- Education. Write the year you started and the year you have completed each education you have taken and the official name of the school you went to. This should be written with the previous education first, usually starting from high school. But, if you are a student or a fresh graduate, with no previous work experience, include your elementary school as the first on the list. If you have taken a language course, include it only if it is more than six (6) months. Remember that the form has limited space.
- Work history. Include in your work history the date you were hired and the date you left, the company’s name, and your position. It is also advisable to include the number of employees of each company after each name. This will give the impression that because you have joined a big company, you are capable of doing the job.
- Under the license/qualification box, write your accomplishments which include your certifications and license, even your driver’s license.
- Motivation. This is one of the most important parts. In this area, you have to state what motivates you to apply for the job. This is your chance to sell yourself, tell the company why you are interested to join them and why they should hire you. If you are applying to several companies, you have to personalize your answer for each company on this part.
- Travel or commute time. Write down how long it will take you to go from your home to the workplace. Choose the fastest route and if you are new in Japan, this will need extensive research on your part, either online or using a mobile application. This will show a good impression of how interested you are in working for the company.
- Request/desire. You can either leave this blank or state any work-related matter such as work location, work hours, or your desired salary.
Although this type of resume has similarities with Western resumes, it is not a mere translation of English to the Japanese language. So how can you make this type of resume?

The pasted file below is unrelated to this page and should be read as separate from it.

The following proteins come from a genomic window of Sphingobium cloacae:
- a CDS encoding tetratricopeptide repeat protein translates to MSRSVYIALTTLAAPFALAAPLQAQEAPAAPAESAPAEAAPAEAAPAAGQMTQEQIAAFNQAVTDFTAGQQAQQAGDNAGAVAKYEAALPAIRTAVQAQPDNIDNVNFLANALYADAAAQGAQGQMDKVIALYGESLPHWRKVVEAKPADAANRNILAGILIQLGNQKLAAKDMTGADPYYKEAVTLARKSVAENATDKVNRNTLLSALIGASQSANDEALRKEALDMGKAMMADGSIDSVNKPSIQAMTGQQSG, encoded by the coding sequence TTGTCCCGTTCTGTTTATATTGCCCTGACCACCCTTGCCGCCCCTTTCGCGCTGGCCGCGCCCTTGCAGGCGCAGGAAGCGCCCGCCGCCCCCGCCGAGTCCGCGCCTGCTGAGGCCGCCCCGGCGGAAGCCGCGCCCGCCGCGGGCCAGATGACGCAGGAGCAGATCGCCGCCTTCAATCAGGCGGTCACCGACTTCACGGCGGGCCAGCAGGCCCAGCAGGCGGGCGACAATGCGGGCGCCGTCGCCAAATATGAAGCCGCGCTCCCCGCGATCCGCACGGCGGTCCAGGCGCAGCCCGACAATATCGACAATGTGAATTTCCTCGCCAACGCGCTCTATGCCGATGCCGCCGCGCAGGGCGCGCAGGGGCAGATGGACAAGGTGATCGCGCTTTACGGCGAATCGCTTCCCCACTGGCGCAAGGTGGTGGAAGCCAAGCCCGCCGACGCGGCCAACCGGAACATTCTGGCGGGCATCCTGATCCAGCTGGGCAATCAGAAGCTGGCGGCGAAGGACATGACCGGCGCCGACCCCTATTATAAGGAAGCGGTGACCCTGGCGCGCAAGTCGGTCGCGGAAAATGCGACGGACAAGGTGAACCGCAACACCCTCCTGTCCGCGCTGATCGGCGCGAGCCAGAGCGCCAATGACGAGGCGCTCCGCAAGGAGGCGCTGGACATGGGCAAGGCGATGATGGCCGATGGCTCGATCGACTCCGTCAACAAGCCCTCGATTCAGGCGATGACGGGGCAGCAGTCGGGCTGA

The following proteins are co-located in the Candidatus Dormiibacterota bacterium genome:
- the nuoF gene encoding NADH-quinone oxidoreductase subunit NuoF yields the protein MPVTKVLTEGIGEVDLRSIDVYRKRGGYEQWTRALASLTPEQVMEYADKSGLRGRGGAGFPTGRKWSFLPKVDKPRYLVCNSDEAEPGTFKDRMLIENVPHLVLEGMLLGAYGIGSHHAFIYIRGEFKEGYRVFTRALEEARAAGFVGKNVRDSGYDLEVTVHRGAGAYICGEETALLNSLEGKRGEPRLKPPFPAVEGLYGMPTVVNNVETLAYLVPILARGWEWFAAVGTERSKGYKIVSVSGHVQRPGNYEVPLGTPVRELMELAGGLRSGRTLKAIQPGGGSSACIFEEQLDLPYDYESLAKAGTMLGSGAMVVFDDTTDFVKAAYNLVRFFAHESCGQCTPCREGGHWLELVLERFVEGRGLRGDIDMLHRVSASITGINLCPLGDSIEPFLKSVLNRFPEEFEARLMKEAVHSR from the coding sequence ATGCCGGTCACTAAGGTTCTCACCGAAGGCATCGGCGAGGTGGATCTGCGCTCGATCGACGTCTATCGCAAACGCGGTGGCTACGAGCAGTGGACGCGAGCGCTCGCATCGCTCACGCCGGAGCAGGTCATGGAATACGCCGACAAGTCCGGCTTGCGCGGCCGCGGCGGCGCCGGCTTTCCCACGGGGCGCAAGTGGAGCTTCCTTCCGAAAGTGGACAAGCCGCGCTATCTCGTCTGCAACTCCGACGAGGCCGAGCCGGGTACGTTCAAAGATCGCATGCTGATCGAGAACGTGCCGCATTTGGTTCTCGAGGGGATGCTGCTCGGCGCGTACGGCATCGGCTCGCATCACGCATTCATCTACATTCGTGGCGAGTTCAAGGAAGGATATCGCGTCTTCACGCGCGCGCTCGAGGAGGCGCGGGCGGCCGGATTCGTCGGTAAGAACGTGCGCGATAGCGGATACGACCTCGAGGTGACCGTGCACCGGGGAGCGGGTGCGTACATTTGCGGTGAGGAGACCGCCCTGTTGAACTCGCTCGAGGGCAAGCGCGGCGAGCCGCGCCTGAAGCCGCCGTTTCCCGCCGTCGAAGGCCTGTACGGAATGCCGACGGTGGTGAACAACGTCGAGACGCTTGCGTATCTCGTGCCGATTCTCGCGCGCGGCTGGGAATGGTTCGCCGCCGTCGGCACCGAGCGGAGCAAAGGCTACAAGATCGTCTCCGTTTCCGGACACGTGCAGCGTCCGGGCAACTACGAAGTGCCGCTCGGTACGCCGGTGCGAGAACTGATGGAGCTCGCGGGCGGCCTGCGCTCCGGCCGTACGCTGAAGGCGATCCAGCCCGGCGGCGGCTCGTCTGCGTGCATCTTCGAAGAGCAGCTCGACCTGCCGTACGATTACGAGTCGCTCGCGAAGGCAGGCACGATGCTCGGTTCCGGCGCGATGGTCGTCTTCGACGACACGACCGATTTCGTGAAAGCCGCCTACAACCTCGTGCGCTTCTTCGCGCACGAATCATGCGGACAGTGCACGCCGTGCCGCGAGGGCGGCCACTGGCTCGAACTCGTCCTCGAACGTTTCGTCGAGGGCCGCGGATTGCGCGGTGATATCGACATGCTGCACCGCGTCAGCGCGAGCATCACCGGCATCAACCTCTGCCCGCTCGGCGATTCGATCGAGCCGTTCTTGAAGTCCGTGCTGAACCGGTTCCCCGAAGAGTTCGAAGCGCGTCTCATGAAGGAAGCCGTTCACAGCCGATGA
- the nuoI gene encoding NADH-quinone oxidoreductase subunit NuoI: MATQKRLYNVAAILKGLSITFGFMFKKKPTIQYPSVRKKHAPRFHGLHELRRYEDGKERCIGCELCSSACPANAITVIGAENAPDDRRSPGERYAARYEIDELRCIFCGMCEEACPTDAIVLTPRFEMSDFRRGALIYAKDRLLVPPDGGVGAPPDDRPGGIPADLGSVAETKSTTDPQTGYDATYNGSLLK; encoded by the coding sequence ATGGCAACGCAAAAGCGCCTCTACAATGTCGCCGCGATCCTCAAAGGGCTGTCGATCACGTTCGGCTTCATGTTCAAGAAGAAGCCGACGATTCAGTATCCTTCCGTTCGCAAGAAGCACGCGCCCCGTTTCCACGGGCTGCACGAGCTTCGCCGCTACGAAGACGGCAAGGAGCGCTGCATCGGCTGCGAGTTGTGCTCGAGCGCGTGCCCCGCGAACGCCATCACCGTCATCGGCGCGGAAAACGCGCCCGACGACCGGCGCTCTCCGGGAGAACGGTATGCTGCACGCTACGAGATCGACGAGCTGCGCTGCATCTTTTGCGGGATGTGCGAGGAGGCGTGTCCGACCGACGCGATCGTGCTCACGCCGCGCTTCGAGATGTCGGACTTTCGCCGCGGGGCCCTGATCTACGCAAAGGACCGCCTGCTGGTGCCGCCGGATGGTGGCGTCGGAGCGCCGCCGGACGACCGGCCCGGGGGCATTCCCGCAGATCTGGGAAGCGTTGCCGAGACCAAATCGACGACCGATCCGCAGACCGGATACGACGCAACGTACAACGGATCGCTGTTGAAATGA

- Basic details. On top of your shokumukeirekisho, indicate the job title you are applying for at the top center followed with the submission or mailing date, your name, and contact information (may consist of either your phone/mobile number or email address or both) which are aligned to the right.
- Summary. This is a summary of your professional experience. Make this brief but clear. Introduce yourself in a manner that will make your application appealing to the recruiters when they read it and will give them the reason why they should consider you for the position.
- Work history. This is not just a list of the companies you have worked for. Unlike in rirekisho where you only get to write the basic details of your work history, such as the name of the company you worked for, your job role, and the date you were with them, you also have to write in shokumukeirekisho the industry of the company, the number of its employees and its annual profit. Under each of that background, include your responsibilities and what you have achieved. For IT developers, you have to include the projects you were involved in, your role in the project, project overview, and the tools you have used.
- Skills and certification. There are some jobs that require applicants to be professionally certified like programmers, engineers, and medical personnel. You also can include the languages you know and your proficiency, especially in the Japanese language.
The Dos and Don’ts
Rirekisho is usually asked from applicants who have no work experience, like students and fresh graduates, or by companies with a few employees or small businesses. Big and populous corporations, or non-Japanese companies, would either require just a copy of your shokumukeirekisho or a rirekisho with shokumukeirekisho attached to it. Sometimes, it depends on their instruction stated in their job post.